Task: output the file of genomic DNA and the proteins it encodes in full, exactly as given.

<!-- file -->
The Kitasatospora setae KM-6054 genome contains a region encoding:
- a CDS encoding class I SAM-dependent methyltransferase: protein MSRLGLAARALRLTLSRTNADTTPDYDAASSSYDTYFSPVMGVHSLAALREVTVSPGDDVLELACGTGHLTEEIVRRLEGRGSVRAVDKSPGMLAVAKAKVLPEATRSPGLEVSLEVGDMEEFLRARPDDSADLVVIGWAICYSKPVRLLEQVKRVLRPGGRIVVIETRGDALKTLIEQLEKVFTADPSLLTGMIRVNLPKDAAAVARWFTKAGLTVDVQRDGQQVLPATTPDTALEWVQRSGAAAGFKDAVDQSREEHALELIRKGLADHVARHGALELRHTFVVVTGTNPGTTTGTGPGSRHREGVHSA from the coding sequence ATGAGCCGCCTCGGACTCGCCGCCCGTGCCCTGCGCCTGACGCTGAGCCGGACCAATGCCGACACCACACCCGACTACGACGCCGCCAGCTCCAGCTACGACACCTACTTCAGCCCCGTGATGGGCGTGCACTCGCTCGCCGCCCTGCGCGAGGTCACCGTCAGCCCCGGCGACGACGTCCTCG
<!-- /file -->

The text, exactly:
The Kitasatospora setae KM-6054 genome contains a region encoding:
- a CDS encoding class I SAM-dependent methyltransferase: protein MSRLGLAARALRLTLSRTNADTTPDYDAASSSYDTYFSPVMGVHSLAALREVTVSPGDDVLELACGTGHLTEEIVRRLEGRGSVRAVDKSPGMLAVAKAKVLPEATRSPGLEVSLEVGDMEEFLRARPDDSADLVVIGWAICYSKPVRLLEQVKRVLRPGGRIVVIETRGDALKTLIEQLEKVFTADPSLLTGMIRVNLPKDAAAVARWFTKAGLTVDVQRDGQQVLPATTPDTALEWVQRSGAAAGFKDAVDQSREEHALELIRKGLADHVARHGALELRHTFVVVTGTNPGTTTGTGPGSRHREGVHSA from the coding sequence ATGAGCCGCCTCGGACTCGCCGCCCGTGCCCTGCGCCTGACGCTGAGCCGGACCAATGCCGACACCACACCCGACTACGACGCCGCCAGCTCCAGCTACGACACCTACTTCAGCCCCGTGATGGGCGTGCACTCGCTCGCCGCCCTGCGCGAGGTCACCGTCAGCCCCGGCGACGACGTCCTCG